The Battle of Nantwich, 25th January 1644

1643, Charles had signed a Cessation with the Irish and recalled soldiers from Ireland to reinforce his armies. Several regiments were sent to Cheshire where a  new army was being raised. Lord Byron took command of that army in December of that year, and immediately started an offensive against the Parliamentarian forces in the County.

These troops returned to England with a sense of brutality, not seen before in the conflict. One incident in particular shocked the population, no doubt adding fuel to the Parliamentarian fire. When a group of Royalists plundered the village of Barthomley, villagers took refuge in the tower of St Bertoline's Church. The Royalists made a fire at the base of the tower to smoke them out, which forced them to surrender. The Royalists stripped and executed twelve of the villagers and wounded eight others.

Alan Garner's novel "Red Shift" uses this incident for one of the three stories within a story.

Sir William Brereton, the Parliamentarian …

Sir John Gell's Regiment of Foot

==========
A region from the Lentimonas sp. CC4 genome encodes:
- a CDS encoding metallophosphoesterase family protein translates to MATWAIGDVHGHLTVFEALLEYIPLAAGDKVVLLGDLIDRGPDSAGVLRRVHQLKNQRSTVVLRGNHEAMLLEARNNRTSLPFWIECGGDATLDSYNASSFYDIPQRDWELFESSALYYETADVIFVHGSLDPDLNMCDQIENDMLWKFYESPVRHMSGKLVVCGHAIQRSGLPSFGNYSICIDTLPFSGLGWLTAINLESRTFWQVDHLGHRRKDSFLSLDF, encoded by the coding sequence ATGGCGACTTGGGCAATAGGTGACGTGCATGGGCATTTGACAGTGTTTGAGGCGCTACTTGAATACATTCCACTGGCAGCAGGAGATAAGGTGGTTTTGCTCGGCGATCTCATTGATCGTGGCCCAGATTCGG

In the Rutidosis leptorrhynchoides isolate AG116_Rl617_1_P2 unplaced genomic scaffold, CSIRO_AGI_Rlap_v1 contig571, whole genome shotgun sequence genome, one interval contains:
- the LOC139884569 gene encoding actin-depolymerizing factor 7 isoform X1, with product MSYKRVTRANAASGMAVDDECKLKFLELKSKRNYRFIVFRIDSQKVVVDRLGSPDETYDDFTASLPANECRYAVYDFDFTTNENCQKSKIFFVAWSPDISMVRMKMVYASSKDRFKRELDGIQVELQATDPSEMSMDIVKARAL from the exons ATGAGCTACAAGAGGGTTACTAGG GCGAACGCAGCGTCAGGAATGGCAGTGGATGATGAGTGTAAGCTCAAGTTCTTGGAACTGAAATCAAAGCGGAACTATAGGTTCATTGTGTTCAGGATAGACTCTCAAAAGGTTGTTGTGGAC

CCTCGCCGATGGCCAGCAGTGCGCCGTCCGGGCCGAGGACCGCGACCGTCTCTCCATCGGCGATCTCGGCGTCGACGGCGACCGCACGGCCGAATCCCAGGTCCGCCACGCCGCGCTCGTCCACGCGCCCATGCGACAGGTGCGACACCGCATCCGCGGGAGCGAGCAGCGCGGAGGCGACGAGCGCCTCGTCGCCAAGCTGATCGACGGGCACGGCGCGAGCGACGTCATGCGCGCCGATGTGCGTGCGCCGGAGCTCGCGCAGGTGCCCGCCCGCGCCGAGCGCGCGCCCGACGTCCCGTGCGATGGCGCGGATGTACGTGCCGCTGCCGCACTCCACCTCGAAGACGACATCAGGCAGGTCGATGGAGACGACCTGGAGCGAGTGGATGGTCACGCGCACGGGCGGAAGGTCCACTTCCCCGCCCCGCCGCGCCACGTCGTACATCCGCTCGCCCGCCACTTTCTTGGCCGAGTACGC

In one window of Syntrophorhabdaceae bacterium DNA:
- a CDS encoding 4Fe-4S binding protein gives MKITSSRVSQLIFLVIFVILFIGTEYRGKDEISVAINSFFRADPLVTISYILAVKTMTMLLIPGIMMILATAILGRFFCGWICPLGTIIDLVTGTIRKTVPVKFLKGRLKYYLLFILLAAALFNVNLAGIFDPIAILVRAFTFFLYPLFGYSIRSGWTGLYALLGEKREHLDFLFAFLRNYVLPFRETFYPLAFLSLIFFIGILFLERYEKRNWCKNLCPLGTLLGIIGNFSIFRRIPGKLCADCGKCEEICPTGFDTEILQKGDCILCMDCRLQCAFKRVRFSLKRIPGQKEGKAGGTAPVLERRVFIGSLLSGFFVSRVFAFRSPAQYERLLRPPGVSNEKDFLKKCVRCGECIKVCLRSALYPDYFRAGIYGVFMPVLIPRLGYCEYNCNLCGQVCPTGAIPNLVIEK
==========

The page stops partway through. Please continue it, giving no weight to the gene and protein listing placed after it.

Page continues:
The latest regiment to rally for the Parliamentarian cause. My local regiment, plus there are so many artefacts relating to Sir John on display (his buffcoat at the Royal Armouries, and one of his standards at the National Army Museum) meant I felt obliged to represent the regiment.

Sir John was commissioned as a Colonel by the Earl of Essex in 1642, and a company of grey coats was raised in Hull. The original  draft of 120 men he received from Hull had been issued with uniform from the Irish stores before they left London.

Notable action includes the first siege of Newark, the siege of Lichfield and Hopton Heath. The regiment was disbanded in 1646.

Figures, as always from Peter Pig, sadly no headswaps this time. Bases and custom casualty marker from Warbases.

Dead drunk?
I originally wanted a different grey to the greys I use for my Covenanters, so base coated the figures Coat d'Arms slate grey. It was just plain wrong, too dark. So I decided to consider it undercoat, and go back …

Chapel en le Frith

Reading contemporary accounts there are reports of many atrocities committed during the Civil Wars; some of these happened, many were exaggerated and some works of fiction.

The rise of the printing press meant reporting such acts was useful propaganda: proving that the enemy is evil, God is on our side, and ultimately swaying people to rally to the cause. Prince Rupert, for example, was famously portrayed as a witch, and Boye his familiar.